English-Language Bookstores in Paris Hurt by Terrorism Fears

Sales at most English-language bookstores in Paris have fallen "after a marked drop in tourism to the city following the spate of terrorist attacks," the Bookseller reported. Those attacks included the Charlie Hebdo shootings on January 7, 2015, the attacks in Paris on November 13-14, 2015, and the Bastille Day killings in Nice last month.

At Shakespeare and Company, sales have been down 4% compared to the same period last year, "despite opening a café last October and a new children's section," owner Sylvia Beach Whitman told the Bookseller. "So we were actually expecting to be up in comparison to last year, after that investment. Tourism is down, definitely, we are all seeing that. The news is reporting here that U.S. and Japanese tourist visitors numbers are low, and we would [normally] get a lot of American visitors coming into the shop." One day this week, she noted, there was no line outside Notre-Dame Cathedral, "which is unheard of."

Whitman added that the store's e-commerce site, launched about 18 months ago, had a gain in international sales immediately following the November attacks, as people wanted to show their support. But this has not continued.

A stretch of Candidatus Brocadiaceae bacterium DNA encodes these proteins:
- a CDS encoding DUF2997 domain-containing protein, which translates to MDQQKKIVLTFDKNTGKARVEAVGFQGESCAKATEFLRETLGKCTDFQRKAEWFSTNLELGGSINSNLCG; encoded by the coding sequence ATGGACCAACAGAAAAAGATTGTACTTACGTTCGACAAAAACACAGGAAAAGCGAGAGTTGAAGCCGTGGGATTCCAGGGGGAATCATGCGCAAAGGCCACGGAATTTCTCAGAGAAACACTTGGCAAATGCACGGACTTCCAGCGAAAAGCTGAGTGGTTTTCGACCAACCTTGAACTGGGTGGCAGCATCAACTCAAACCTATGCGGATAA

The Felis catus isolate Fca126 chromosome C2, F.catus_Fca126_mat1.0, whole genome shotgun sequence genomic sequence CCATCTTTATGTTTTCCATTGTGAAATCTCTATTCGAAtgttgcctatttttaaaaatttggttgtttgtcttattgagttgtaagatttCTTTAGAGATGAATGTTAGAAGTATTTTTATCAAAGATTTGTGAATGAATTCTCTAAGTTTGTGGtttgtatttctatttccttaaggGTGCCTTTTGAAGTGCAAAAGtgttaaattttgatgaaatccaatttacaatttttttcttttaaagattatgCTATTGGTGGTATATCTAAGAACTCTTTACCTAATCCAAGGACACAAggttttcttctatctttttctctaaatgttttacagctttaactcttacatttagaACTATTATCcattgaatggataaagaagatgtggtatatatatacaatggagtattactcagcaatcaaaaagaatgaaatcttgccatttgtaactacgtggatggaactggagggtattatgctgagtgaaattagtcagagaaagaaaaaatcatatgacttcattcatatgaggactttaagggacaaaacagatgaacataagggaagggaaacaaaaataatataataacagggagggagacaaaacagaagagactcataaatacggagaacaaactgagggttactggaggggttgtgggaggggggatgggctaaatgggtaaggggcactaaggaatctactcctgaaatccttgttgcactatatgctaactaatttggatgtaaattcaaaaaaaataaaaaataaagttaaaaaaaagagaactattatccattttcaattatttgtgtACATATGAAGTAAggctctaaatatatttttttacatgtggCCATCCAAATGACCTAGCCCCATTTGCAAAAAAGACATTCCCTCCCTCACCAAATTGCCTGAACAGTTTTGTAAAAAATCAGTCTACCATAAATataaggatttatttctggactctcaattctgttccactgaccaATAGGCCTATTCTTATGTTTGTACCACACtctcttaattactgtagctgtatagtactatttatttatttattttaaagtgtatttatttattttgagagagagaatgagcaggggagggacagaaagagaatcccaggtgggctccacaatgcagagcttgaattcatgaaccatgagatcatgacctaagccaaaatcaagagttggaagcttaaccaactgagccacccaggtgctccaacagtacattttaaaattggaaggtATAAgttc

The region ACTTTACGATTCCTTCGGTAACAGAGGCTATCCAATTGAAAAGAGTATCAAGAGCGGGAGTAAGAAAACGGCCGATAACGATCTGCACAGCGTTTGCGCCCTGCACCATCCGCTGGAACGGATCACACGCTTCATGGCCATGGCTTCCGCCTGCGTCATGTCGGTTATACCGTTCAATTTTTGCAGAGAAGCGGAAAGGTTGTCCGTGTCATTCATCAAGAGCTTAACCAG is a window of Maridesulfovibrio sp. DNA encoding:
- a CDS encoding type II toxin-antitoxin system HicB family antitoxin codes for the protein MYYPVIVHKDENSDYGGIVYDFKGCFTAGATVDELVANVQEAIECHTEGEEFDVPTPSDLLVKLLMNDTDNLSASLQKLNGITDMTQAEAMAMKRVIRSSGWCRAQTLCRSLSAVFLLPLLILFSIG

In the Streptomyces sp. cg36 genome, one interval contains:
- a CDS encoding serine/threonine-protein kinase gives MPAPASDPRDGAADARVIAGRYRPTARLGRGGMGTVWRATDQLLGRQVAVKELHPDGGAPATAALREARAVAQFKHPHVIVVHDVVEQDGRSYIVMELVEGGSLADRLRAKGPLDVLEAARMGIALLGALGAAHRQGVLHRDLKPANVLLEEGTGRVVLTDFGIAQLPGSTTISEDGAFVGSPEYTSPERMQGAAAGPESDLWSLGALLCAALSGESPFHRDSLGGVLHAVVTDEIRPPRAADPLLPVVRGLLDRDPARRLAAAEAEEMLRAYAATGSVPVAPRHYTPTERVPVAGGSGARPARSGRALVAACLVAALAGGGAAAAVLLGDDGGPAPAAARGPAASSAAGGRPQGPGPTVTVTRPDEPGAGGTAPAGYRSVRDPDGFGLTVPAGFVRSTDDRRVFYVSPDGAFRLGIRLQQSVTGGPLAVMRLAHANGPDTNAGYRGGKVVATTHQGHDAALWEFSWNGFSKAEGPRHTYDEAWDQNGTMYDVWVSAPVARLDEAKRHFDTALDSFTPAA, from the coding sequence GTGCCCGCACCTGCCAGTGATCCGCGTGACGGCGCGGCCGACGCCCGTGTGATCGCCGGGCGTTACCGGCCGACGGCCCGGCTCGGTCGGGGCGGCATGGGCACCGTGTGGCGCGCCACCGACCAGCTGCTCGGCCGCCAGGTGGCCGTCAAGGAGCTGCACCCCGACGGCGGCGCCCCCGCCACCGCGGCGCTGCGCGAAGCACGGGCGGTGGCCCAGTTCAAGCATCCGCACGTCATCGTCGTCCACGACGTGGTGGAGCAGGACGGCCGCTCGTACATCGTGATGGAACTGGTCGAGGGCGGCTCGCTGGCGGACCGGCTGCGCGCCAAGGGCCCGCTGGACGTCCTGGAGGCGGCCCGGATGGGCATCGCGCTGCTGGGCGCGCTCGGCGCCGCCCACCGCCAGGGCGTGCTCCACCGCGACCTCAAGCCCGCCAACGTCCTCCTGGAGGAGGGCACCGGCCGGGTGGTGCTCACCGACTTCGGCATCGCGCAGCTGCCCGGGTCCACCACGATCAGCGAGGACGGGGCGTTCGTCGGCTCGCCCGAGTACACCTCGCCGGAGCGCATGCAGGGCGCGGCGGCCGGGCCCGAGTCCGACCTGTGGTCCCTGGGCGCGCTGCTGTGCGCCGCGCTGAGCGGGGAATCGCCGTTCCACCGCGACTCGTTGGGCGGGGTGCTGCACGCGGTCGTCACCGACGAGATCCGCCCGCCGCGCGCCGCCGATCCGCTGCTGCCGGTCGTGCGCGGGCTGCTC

Shakespeare and Company hopes that sales will pick up in the fall, when the store is the bookseller for Festival America in Paris. The new café and children's section have attracted more French customers, which also "has helped to increase sales a bit," Whitman said.

At Berkeley Books of Paris, sales were down 50% in August compared to July, according to owner Phyllis Cohen, who said, "The Parisians were just starting to recover some of their joie de vivre [after the Charlie Hebdo shootings] when the mass murder at the Bataclan and in Belleville happened. Even in their shock, some Parisians made it a point to go out, to reclaim the terrasses of the city and support the live music scene." Berkeley Books held "a string of concerts with the aim of drawing Parisians out of their apartments," which Cohen said led to "a few cathartic late nights in the bookshop last November, where locals danced and drank together." But after that, sales slowed and several small shops on the bookstore's street have closed because of a lack of business.

Cohen told the Bookseller that she's now "steering the bookshop through hard times by adapting and increasing internet sales. I have to take the long view, to ensure the bookshop is still here when people come to their senses and venture out again."

By contrast, at San Francisco Book Company in Paris, sales have been "better than they've ever been," owner Jim Carroll said, but this is because 80% of the store's business is online. "I thought we would take a hit," he said. "Paris is very quiet right now because all the Parisians are away on holiday too, but we are holding up."

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